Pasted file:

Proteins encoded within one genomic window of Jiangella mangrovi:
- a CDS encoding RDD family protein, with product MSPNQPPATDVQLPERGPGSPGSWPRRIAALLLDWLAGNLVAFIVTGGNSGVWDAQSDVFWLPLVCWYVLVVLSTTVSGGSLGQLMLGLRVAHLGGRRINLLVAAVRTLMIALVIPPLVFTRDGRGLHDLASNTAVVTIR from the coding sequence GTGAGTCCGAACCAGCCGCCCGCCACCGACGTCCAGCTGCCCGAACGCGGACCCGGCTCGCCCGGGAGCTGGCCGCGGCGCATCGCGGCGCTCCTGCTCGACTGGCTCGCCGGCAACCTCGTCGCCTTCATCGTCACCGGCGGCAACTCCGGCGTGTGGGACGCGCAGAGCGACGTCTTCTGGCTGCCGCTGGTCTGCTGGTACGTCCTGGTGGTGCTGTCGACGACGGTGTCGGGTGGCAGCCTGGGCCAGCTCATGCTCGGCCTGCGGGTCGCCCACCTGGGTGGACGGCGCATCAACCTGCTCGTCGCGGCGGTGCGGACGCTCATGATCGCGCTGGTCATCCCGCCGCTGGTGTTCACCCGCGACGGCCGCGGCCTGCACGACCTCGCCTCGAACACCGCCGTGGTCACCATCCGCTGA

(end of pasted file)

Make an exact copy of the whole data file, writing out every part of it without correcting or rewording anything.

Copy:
Proteins encoded within one genomic window of Jiangella mangrovi:
- a CDS encoding RDD family protein, with product MSPNQPPATDVQLPERGPGSPGSWPRRIAALLLDWLAGNLVAFIVTGGNSGVWDAQSDVFWLPLVCWYVLVVLSTTVSGGSLGQLMLGLRVAHLGGRRINLLVAAVRTLMIALVIPPLVFTRDGRGLHDLASNTAVVTIR from the coding sequence GTGAGTCCGAACCAGCCGCCCGCCACCGACGTCCAGCTGCCCGAACGCGGACCCGGCTCGCCCGGGAGCTGGCCGCGGCGCATCGCGGCGCTCCTGCTCGACTGGCTCGCCGGCAACCTCGTCGCCTTCATCGTCACCGGCGGCAACTCCGGCGTGTGGGACGCGCAGAGCGACGTCTTCTGGCTGCCGCTGGTCTGCTGGTACGTCCTGGTGGTGCTGTCGACGACGGTGTCGGGTGGCAGCCTGGGCCAGCTCATGCTCGGCCTGCGGGTCGCCCACCTGGGTGGACGGCGCATCAACCTGCTCGTCGCGGCGGTGCGGACGCTCATGATCGCGCTGGTCATCCCGCCGCTGGTGTTCACCCGCGACGGCCGCGGCCTGCACGACCTCGCCTCGAACACCGCCGTGGTCACCATCCGCTGA